A Sensor In Your Toilet Tests Your Pee To Measure Health

This is a good one for all you health nuts out there. It’s time to test your pee to see if you have any health …

By: Kevin Castle

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sensor in your toilet tests your pee to measure health

This is a good one for all you health nuts out there. It’s time to test your pee to see if you have any health issues.

Numerous options to monitor your health are available with wearables and smart devices, such as the Apple Watch and Oura’s Ring line. A unique method of monitoring crucial health parameters is now under development. Imagine obtaining health information by performing a biological function you perform frequently, like urinating. Withings’ U-Scan, a sensor that attaches to your toilet bowl and analyzes your urine every day you use it, will soon enable you to do precisely that. The world’s largest consumer technology trade conference, CES 2023, is where Withings revealed the sensor this week.

Anyone who has ever provided a urine sample at a doctor’s office is aware that pee can reveal significant information about our health, including whether we are dehydrated, pregnant, infected, or even how well our organs are functioning. With two different versions of its consumer device, which will be made accessible in Europe in the first half of 2023, Withings is focusing on some of these biomarkers. Following approval by the US Food and Drug Administration, US distribution is planned.

By determining the quantities of ketone and vitamin C in your urine and assessing its pH, one cartridge designed for the U-Scan is intended to track dietary and metabolic data (low or high pH can be associated with kidney health and more).

The second is designed for people who want to more accurately monitor their menstrual cycles by detecting LH, or luteinizing hormone, spikes. When ovulation is imminent and fertility is probably at its highest, LH surges. The urine pH will also be measured by this cycle cartridge.

LH surges and ketone levels can already be monitored using at-home urine test strips. Additionally, Vivoo’s urine tests link with an app to provide users with additional health information and explanations of what certain measurements can signify. But compared to the attach-and-go sensors Withings has created, they are more interactive. So basically, attach this new sensor to your toilet, take a leak on it and check the details on the app. Done.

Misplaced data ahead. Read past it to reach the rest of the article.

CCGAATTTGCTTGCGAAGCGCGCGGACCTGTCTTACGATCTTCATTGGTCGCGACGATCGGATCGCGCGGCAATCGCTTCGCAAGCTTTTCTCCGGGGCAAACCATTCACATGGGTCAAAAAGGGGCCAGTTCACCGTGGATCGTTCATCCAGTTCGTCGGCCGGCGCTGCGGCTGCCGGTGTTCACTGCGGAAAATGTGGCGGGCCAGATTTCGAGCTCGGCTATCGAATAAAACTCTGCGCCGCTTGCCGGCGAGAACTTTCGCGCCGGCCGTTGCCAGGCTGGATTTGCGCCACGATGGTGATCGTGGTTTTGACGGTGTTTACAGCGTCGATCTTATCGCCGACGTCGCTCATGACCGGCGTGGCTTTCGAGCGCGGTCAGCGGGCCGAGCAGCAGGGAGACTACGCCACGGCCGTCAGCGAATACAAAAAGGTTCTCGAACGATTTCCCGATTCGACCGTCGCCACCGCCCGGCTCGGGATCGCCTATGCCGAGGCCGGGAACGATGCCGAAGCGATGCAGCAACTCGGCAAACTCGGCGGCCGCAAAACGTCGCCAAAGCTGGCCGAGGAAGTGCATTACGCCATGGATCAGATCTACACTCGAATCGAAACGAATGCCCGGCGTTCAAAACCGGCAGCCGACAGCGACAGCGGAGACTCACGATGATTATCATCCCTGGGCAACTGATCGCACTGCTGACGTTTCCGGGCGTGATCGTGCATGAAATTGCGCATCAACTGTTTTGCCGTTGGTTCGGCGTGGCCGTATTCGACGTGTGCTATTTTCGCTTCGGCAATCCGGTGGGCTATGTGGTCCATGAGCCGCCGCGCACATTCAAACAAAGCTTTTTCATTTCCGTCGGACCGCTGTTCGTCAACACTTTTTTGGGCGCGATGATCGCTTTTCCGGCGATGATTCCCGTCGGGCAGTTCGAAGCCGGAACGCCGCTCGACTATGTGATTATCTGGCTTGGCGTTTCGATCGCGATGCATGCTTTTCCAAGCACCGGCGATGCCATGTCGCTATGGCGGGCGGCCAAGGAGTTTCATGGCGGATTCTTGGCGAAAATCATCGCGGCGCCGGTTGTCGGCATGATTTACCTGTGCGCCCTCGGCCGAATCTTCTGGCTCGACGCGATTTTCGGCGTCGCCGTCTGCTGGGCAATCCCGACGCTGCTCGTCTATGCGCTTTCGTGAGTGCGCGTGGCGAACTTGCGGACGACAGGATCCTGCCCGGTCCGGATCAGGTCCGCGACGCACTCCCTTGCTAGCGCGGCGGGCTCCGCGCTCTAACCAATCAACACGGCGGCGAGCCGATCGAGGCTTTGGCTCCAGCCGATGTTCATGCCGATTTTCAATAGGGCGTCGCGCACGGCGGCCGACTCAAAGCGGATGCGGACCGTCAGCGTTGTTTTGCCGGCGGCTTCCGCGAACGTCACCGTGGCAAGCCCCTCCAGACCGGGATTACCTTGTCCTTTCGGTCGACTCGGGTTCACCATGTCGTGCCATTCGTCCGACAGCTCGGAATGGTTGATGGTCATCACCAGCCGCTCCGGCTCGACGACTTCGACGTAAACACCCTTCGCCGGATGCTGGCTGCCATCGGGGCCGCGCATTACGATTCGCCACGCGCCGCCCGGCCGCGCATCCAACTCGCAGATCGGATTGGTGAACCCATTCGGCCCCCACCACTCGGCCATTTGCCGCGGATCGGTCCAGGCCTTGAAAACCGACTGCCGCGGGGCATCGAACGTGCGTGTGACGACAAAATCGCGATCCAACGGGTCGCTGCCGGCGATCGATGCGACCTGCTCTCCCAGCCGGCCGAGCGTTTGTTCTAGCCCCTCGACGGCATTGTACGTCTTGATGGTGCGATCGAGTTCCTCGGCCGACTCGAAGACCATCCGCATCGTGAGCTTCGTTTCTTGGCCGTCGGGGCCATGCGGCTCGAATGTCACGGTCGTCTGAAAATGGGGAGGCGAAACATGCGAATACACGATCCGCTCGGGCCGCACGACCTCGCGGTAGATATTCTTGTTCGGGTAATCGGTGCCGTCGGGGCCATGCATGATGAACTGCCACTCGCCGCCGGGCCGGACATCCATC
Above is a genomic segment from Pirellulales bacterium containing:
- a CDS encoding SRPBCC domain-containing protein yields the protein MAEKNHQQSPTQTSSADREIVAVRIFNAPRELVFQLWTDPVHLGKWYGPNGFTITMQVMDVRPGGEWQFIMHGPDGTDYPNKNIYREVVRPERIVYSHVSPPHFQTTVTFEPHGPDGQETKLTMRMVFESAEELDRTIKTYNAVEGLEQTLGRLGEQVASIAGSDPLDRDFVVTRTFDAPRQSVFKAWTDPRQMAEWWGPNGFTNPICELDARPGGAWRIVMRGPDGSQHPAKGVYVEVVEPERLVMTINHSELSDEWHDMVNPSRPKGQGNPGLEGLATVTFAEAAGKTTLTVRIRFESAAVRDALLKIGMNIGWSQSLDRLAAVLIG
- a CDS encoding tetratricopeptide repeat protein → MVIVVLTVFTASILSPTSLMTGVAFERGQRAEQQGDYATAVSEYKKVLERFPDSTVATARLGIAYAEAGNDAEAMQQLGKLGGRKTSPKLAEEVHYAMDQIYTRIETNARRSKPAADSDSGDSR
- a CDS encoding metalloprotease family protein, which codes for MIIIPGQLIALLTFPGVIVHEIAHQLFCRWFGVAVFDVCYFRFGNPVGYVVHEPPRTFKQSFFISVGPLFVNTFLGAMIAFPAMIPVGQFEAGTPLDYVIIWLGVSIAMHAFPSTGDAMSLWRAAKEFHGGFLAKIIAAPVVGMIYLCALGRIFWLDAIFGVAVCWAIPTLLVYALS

CEO Mathieu Letombe says;

“You don’t think about it and you just do what you do every day,”

Mathieu Letombe

According to Withings, the device is easiest to use when attached to the front of your toilet bowl (which means people who normally pee standing up might also have to sit, or at least get creative). The company claims that a small collection entrance, where urine will flow, can distinguish between urine and outside liquids like toilet water. Urine is transported to a test pod when it is discovered by a thermal sensor. Waste is expelled from the apparatus and flushed away once the analysis is complete.

Wi-Fi will be used to provide results to your phone, and the Withings Health Mate app will allow you to receive daily health insights.

A cartridge of test strips that will last you around three months is included with the gadget. Oh, and since the U-Scan can distinguish based on “distance and speed of the flow,” Letombe said, the sensor will be able to discern your “stream” distinct from that of visitors. That is pretty impressive. Your pee stream can be identified by this product, I love it.

There is currently no price tag for the U-Scan because it has not been approved by the FDA in the US. Later this year, you’ll be able to purchase either the U-Scan Nutri Balance or Cycle Sync cartridges in Europe for 500 euros (about $527 at the moment), or both if you want even more data. The first two consumer sensors from Withings are only the beginning, the business believes, as it plans to introduce more medical devices in the future, joining the extensive list of smartwatches, wearable sensors, and other gadgets that turn our health into data points.

This consumer pee sensor sounds pretty sweet, but the possible price of over $500 bucks doesn’t. We will have to wait and see as it is released for more statistics.